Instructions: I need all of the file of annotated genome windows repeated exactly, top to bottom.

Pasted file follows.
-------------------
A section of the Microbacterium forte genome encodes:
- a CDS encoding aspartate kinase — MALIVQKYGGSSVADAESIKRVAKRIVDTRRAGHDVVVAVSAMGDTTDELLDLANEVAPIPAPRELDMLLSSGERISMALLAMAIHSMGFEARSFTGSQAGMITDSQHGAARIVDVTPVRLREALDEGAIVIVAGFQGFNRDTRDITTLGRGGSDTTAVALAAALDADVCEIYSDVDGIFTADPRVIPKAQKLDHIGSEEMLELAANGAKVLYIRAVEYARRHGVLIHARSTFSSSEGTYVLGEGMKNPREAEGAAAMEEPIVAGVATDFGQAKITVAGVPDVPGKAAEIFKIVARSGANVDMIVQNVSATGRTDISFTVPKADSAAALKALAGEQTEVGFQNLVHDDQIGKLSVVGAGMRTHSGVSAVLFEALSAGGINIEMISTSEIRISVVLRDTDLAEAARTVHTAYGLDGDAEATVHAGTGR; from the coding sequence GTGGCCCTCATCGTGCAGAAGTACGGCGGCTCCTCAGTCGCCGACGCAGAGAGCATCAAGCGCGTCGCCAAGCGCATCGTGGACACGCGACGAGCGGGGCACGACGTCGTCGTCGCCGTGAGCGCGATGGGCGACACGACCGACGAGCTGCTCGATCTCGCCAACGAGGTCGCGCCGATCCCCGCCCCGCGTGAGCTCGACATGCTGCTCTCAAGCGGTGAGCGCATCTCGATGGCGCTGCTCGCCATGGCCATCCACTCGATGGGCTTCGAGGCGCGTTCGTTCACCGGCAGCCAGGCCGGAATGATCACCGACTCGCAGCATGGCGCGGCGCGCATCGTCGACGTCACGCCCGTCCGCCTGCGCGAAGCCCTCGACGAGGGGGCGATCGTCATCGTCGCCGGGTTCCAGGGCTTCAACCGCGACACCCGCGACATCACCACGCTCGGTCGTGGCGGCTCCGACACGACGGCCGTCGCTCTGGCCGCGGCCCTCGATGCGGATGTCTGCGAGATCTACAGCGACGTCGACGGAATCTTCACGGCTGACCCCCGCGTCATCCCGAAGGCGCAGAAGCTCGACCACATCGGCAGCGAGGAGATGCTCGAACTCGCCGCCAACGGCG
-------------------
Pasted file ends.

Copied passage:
A section of the Microbacterium forte genome encodes:
- a CDS encoding aspartate kinase — MALIVQKYGGSSVADAESIKRVAKRIVDTRRAGHDVVVAVSAMGDTTDELLDLANEVAPIPAPRELDMLLSSGERISMALLAMAIHSMGFEARSFTGSQAGMITDSQHGAARIVDVTPVRLREALDEGAIVIVAGFQGFNRDTRDITTLGRGGSDTTAVALAAALDADVCEIYSDVDGIFTADPRVIPKAQKLDHIGSEEMLELAANGAKVLYIRAVEYARRHGVLIHARSTFSSSEGTYVLGEGMKNPREAEGAAAMEEPIVAGVATDFGQAKITVAGVPDVPGKAAEIFKIVARSGANVDMIVQNVSATGRTDISFTVPKADSAAALKALAGEQTEVGFQNLVHDDQIGKLSVVGAGMRTHSGVSAVLFEALSAGGINIEMISTSEIRISVVLRDTDLAEAARTVHTAYGLDGDAEATVHAGTGR; from the coding sequence GTGGCCCTCATCGTGCAGAAGTACGGCGGCTCCTCAGTCGCCGACGCAGAGAGCATCAAGCGCGTCGCCAAGCGCATCGTGGACACGCGACGAGCGGGGCACGACGTCGTCGTCGCCGTGAGCGCGATGGGCGACACGACCGACGAGCTGCTCGATCTCGCCAACGAGGTCGCGCCGATCCCCGCCCCGCGTGAGCTCGACATGCTGCTCTCAAGCGGTGAGCGCATCTCGATGGCGCTGCTCGCCATGGCCATCCACTCGATGGGCTTCGAGGCGCGTTCGTTCACCGGCAGCCAGGCCGGAATGATCACCGACTCGCAGCATGGCGCGGCGCGCATCGTCGACGTCACGCCCGTCCGCCTGCGCGAAGCCCTCGACGAGGGGGCGATCGTCATCGTCGCCGGGTTCCAGGGCTTCAACCGCGACACCCGCGACATCACCACGCTCGGTCGTGGCGGCTCCGACACGACGGCCGTCGCTCTGGCCGCGGCCCTCGATGCGGATGTCTGCGAGATCTACAGCGACGTCGACGGAATCTTCACGGCTGACCCCCGCGTCATCCCGAAGGCGCAGAAGCTCGACCACATCGGCAGCGAGGAGATGCTCGAACTCGCCGCCAACGGCG